I’ve also decided to be as transparent as I can be about all of this. Because frankly, if I can blog about my feelings on fostering or that time I collapsed on a bathroom floor, or about pregnancy loss, or my Dad’s death etc etc then I should be able to be open about this kind of thing too.
So…my name is Rebecca and I have anxiety. The level of anxiety that means that the woman who did my assessment a week ago called me up today to tell me I’m not suitable for low-intensity CBT and she’s referring me for high-intensity instead. The level of anxiety that means answering phone calls is terrifying, the level of anxiety that wakes me in the dead of night to go check that my children are breathing, the level of anxiety that means I am constantly expecting SOMETHING TERRIBLE TO HAPPEN without knowing specifically what that might entail, so just worrying about every possibility- as a precaution. The level of anxiety that means my panic attacks have gone from an occasional annoyance to a regular feature that if I wasn’t hyperventilating and crying at the time, I’d probably roll my eyes at.
So- that’s a thing and I’m getting help for it, and because there might be someone out there who is remarkably similar to me at any other point in the last decade, going “oh that’s familiar, but the idea of asking for help is scary”, I’m going to try to keep you all updated on just how scary (or not), this whole ‘getting help’ thing is.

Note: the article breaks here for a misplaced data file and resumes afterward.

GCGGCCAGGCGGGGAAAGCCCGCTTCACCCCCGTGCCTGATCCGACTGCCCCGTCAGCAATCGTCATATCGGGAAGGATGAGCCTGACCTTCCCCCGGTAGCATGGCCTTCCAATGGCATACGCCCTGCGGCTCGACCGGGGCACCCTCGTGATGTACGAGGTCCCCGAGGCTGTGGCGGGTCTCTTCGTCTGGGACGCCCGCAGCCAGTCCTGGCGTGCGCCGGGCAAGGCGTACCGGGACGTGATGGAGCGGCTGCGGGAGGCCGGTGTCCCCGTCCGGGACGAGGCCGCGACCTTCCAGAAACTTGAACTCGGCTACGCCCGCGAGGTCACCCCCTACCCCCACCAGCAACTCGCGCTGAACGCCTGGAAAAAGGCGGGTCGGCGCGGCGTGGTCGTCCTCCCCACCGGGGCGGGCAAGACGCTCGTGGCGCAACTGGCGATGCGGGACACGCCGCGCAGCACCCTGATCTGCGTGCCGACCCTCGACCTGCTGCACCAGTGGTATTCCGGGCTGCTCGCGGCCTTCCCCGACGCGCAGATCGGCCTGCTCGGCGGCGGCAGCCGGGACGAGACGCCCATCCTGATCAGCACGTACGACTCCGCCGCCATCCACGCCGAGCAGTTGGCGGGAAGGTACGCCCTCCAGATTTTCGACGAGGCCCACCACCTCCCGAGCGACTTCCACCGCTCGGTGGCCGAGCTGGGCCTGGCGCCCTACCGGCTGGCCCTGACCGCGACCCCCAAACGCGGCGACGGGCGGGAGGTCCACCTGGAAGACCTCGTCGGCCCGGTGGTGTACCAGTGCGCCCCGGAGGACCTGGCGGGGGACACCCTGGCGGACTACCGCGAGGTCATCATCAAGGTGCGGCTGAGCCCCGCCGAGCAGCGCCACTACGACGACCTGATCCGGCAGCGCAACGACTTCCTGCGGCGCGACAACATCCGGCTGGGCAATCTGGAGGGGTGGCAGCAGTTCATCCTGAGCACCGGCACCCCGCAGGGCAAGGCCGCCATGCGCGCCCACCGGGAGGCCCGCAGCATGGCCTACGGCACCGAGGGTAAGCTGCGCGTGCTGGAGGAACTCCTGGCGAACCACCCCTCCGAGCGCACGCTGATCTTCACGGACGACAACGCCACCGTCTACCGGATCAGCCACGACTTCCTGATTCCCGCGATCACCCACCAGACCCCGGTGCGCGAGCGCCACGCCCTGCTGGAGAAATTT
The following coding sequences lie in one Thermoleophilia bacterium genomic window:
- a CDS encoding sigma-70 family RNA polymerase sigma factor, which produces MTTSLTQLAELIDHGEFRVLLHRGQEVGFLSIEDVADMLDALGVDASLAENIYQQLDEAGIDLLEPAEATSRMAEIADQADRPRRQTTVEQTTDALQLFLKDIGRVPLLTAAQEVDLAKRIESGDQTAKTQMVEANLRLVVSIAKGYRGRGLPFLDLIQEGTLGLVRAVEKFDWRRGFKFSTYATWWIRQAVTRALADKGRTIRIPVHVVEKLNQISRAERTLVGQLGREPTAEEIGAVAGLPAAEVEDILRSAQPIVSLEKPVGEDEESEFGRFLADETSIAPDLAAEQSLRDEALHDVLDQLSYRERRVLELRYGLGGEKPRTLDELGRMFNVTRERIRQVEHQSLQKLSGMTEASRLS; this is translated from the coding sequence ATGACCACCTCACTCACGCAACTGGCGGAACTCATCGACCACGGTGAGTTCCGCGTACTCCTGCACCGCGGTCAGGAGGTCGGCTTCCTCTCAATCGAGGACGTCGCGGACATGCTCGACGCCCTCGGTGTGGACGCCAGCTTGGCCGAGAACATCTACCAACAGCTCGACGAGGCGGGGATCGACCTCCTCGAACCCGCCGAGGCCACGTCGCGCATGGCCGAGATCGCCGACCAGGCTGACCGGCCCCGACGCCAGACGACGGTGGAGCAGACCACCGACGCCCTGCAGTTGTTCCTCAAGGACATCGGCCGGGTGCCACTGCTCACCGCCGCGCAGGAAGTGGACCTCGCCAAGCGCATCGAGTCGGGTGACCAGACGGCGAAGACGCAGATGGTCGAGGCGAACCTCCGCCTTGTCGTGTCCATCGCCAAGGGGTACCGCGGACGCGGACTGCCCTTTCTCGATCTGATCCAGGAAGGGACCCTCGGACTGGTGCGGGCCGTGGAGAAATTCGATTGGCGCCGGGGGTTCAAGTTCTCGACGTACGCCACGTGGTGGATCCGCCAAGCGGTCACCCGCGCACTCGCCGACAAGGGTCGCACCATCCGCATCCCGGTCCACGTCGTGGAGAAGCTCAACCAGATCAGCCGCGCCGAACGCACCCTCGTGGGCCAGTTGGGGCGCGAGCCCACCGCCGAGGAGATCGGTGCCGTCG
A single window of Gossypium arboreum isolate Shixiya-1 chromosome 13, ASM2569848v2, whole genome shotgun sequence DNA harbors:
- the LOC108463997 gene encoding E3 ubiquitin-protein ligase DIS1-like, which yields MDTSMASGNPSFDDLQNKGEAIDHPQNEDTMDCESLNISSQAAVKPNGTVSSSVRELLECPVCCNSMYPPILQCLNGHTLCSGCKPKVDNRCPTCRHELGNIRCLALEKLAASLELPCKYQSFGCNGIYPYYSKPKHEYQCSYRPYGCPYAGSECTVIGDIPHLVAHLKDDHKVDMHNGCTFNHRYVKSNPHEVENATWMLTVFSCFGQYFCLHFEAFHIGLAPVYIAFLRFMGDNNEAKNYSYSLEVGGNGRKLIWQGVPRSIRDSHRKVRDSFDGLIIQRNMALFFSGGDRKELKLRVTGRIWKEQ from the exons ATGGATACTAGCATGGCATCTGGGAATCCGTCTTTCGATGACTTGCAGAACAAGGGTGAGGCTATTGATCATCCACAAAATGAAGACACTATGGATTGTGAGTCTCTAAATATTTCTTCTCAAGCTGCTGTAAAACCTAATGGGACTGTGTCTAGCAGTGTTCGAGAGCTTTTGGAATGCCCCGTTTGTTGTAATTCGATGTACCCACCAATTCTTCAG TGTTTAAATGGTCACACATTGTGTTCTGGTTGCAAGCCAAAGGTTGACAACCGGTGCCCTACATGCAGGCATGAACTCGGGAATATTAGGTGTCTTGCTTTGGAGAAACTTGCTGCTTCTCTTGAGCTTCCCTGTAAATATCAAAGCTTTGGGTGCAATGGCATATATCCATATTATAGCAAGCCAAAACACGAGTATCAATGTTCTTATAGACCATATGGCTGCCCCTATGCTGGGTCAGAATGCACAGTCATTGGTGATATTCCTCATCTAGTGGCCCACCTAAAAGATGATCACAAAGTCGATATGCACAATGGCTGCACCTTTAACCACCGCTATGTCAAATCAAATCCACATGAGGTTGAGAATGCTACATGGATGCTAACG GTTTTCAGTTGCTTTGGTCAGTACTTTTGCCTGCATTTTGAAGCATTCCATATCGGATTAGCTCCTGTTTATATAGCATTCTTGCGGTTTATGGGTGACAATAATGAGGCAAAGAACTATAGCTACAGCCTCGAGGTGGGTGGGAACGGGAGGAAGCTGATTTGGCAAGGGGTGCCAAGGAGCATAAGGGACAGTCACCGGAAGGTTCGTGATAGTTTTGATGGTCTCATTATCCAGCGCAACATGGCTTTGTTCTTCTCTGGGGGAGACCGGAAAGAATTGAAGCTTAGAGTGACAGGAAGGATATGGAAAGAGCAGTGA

In the meantime- have some helpful links:
(support, services and signposting- this is the link a friend sent me, that finally prompted to action, and I’m now on a waiting list, so if you’re thinking about taking that step, do check it out)
(Mind are a well known mental health charity and there’s loads of useful info on their site)
(nhs choices website, you can type literally any condition in and get some reliable information on, and usually some information and advice about getting help too)
(a user led organisation)